In my previous blog, I covered the high level logistics that you need to consider and plan before you begin any training. Once you have those logistics in place, it boils down to creating your own checklist of all the things that need to get done prior to executing the actual training. It is important that the preparation phase is done well to have a successful session with your teams.
You will need to come up with a list of to-do items for yourself based on your company and audience requirements as well as all the points that were discussed in the previous blog. However, here are a few points to get started.
- Decide the objective of your training and how you will evaluate if your objective is met. For example, if it is to ensure the teams understand the details of the product, you might want to have a small five-question test at the end of the training. If it is to ensure they can sell the product well, you could organize a short role-play session at the end of the training.
- Prepare your deck in advance and run practice sessions to time your training. If you will be using trainers, have dry runs with the trainer so both you and the trainer are comfortable and confident.
- Create a different deck for each region with examples that are specific to that region. For instance, if you are quoting an example of a retail store like Macy’s in your presentation for North America, then you would probably replace this with Harrods while training the London team. Using examples that are not present locally will result in you losing your audience’s attention quickly.
- The deck should cover the entire story including
- Who is the target audience for the product
- What pain points does the product address
- Benefits of the product
- Market opportunity
- How to sell the product
- Product pricing and rate card
- Case studies
- Create additional material with more details that can be referenced after your training by those who are interested. Do not try to cover all of this in your training in interest of time. Examples of this could be detailed competitive comparison, objection handling questions and answers, user manuals, top talking points etc.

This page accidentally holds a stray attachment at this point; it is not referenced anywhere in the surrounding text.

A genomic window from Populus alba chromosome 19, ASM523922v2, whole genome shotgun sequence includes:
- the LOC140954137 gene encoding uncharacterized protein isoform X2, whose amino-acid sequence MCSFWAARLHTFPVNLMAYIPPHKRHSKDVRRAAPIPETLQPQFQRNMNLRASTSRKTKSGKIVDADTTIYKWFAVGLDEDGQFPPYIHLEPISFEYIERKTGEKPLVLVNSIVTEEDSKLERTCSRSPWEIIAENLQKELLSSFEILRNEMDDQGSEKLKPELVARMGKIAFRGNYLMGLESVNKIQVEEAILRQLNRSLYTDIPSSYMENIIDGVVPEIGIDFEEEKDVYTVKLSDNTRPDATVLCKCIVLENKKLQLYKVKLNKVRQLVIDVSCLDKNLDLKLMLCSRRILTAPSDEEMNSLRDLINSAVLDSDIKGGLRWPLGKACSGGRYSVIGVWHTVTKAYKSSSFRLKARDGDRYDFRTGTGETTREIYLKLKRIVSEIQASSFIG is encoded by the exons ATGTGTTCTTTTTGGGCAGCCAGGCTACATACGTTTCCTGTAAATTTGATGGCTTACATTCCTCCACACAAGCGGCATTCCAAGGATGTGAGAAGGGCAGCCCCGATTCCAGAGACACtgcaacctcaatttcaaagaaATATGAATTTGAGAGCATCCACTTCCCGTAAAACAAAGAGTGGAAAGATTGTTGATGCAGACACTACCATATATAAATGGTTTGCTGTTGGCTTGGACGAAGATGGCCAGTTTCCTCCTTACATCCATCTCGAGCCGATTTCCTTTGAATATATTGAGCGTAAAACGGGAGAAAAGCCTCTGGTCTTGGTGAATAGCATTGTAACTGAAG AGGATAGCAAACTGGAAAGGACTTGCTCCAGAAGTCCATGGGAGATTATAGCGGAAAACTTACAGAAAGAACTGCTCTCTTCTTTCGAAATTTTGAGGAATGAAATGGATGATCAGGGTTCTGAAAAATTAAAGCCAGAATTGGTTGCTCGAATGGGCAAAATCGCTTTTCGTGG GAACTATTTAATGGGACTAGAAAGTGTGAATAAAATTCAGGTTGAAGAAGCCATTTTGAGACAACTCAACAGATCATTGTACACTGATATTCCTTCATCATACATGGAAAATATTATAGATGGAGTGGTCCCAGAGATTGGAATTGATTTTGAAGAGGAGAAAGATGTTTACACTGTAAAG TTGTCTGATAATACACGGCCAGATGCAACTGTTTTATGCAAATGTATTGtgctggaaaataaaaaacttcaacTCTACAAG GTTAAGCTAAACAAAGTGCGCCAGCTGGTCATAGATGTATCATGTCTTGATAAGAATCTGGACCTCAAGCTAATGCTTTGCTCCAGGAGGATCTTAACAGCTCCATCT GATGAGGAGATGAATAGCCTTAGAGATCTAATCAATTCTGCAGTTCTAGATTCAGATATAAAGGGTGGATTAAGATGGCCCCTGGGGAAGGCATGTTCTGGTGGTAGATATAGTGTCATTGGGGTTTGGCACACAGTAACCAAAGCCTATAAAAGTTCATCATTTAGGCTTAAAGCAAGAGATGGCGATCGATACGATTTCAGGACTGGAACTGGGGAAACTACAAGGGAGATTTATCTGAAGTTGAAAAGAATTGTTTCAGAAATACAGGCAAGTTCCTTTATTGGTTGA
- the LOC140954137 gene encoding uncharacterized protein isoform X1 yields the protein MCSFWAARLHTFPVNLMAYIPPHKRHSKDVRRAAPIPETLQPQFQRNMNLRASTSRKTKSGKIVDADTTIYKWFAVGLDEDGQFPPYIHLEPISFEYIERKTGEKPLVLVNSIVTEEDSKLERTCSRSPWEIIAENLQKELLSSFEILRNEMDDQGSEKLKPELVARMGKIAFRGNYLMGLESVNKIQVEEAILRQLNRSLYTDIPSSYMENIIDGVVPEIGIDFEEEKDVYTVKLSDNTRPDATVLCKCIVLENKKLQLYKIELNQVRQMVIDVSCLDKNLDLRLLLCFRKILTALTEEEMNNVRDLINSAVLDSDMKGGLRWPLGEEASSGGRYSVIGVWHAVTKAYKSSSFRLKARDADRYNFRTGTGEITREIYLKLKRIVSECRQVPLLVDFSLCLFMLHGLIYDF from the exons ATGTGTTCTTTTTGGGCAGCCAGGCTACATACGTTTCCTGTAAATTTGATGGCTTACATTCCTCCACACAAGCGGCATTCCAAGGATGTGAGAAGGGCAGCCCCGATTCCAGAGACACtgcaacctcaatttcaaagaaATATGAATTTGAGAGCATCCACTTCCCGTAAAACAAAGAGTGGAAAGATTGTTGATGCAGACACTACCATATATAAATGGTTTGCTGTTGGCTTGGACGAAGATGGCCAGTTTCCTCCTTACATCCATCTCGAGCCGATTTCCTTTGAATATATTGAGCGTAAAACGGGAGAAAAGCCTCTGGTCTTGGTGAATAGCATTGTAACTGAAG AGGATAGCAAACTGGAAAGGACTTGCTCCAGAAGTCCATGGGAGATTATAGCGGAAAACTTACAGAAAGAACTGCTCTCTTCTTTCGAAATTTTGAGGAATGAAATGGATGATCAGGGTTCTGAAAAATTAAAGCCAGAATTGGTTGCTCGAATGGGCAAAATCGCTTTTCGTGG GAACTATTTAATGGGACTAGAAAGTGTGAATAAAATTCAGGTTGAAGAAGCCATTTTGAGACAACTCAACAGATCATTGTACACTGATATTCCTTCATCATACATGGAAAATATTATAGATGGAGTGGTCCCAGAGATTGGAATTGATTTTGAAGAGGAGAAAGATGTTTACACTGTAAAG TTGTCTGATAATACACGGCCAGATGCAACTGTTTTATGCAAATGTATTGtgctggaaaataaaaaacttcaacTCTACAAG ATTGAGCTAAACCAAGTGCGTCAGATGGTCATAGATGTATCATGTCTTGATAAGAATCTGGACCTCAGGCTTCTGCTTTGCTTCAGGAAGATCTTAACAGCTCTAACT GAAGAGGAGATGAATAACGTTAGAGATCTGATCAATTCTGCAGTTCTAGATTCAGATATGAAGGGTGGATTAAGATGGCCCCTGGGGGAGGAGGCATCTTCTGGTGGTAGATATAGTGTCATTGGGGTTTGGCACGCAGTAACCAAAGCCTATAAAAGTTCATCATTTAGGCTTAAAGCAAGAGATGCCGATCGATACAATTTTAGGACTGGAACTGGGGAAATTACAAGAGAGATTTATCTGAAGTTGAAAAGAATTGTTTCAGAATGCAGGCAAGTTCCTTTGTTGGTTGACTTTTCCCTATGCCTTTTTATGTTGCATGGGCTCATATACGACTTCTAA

- Ensure you have just 10 slides if you want to keep the session under an hour. Most folks cannot grasp everything that is said in a training. Hence, you would want to cover only the main topics and end the training leaving the audience with the top 3-5 points you want them to remember. Do not try to overload your deck with too much content. Instead, leave additional content as handouts for later reference
- It usually works very well to accompany trainings with a handout that has 1 page per slide of your deck that only calls the top 3 highlights of what you will cover in that slide. Leave the bottom half of the page empty for notes. This way, you can ensure that your audience remembers those top 3 points so choose them well and keep them to just 1 line bullets.
- Set aside 10 minutes at the end of the session for Q&A and product feedback
- Take care of the logistics such as booking the room, testing your audio/video conferencing tool, testing the recording tool etc.
- Inform your audience in advance and send reminders before the training
A comprehensive checklist will begin to emerge as you deliver more trainings. No matter how many sessions you conduct, a well practiced and prepared training will always show better results. So, take the time in doing the initial prep thoroughly.
In general, more interactive trainings with discussion panels, role plays, group exercises etc. tend to be more effective. But the key to make your training succeed is to ensure you have great content and you have even better practice in delivering that content.